The Stockholm card is in my opinion a tourist trap, because it is bloody expensive. In 2004 it was available for 24 h (260 SEK), 48 h (390 SEK) and 72 h (540 SEK). Among other things it includes free travel on public transportation and free admission to 75 museums and attractions.
Fun Alternatives: Just compare the price of the Stockholm Card with the normal prices. Here are some examples:
- Admission Vasa Museum: 70 SEK
- Admission Nobel Museum: 50 SEK
- Admission Kaknastornet: 30 SEK
- 24 h public transport: 95 SEK
- 10 single trips public transport: 145 SEK
While going to Sweden we knew, that this country, being a member of EU, nevertheless has kept national currency - the Swedish crone. It is difficult to judge an expediency of such a decision. But it so! I assumed to change euro for Swedish crones directly in the sea port where our ferry arrived. What was my surprise when I have found out, that there was no exchange office in the port! On my question where I could change currency, I received an answer - in the city in Forex exchange offices.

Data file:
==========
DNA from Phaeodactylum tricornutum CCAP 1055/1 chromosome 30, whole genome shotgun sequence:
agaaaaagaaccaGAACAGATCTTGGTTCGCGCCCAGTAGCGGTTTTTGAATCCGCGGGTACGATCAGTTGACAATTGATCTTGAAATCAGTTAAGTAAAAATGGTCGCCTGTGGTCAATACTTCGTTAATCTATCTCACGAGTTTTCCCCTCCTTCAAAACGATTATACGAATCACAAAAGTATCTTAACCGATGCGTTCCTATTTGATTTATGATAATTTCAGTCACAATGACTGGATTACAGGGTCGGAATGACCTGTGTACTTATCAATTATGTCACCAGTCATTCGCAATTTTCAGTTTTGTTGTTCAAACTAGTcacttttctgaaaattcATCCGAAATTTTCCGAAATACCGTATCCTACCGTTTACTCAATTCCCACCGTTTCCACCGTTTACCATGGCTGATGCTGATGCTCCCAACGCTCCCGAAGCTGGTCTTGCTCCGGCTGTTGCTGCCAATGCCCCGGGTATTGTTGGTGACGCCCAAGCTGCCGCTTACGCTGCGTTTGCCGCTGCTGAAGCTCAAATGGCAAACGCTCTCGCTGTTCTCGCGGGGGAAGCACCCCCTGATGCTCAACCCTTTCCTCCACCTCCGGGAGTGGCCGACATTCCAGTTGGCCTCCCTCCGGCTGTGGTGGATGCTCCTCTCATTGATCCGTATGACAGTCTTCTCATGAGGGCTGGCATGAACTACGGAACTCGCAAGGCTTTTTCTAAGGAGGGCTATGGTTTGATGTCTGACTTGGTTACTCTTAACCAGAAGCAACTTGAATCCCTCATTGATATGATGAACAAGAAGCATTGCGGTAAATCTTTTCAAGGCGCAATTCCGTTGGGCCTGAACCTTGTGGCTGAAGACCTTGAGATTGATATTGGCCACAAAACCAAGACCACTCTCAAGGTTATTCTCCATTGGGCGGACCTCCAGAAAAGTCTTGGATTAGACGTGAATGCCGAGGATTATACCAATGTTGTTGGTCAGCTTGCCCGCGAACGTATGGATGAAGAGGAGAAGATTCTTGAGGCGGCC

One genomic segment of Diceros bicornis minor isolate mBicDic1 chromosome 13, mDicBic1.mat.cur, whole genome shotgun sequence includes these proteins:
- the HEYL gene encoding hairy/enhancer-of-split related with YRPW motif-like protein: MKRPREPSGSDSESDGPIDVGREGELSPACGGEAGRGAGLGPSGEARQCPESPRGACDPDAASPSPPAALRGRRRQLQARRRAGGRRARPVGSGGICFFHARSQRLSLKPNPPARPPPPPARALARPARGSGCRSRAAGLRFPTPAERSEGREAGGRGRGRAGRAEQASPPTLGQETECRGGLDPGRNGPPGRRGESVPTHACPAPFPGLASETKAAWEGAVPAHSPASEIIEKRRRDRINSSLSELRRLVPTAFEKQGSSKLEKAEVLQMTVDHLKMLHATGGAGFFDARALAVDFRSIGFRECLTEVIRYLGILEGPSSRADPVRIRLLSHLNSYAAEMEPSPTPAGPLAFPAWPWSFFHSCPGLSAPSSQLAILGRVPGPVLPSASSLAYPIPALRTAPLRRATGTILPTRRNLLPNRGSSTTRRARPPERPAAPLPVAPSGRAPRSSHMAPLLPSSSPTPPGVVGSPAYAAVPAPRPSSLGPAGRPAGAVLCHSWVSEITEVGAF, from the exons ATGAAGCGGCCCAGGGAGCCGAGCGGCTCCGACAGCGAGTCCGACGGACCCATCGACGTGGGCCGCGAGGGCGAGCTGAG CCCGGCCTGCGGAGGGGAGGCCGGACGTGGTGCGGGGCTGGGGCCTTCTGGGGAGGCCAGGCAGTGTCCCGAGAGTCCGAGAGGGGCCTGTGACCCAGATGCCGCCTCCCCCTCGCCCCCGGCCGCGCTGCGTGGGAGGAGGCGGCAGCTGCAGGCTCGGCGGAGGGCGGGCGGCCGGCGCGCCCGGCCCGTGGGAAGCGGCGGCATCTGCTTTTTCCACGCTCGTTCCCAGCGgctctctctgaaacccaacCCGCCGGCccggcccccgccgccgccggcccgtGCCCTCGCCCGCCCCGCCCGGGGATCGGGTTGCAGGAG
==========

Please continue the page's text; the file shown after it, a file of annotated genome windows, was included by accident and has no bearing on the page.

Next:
That was why we came in the city not having any crone. It was necessary to park the car to find exchange office and on foot go on searches. But parking does not happen free-of-charge! A trap! So we have run into the penalty... But to pay the penalty we had no money! A second trap!!! It was possible to solve this problem with huge work. Travelers, take our mistake into account!
I've been lately in the open bus tour in Dublin, witch was the first of the kind I went and actually had a great time so we tried this one too! I'm afraid to say it was very disappointing... It was expensive and on the headphones we had available to listen to the (boring) explanations of the history and curiosities around us weren't working properly and we could listen to 3 languages at the same time! I speak more than 3 but please, not at the same time.
Unique Suggestions: go to the Wasa museum... it's worth it and this bus has a stop right in front of it.
Fun Alternatives: go around, walk (it's not that big,the bus goes in circles) or take the local transports.
There's a boat trip that should be much better.
On Feb 28, 1986 the Swedish Prime Minister Olof Palme was murdered at the crossing of Sveavägen and Tunnelgatan.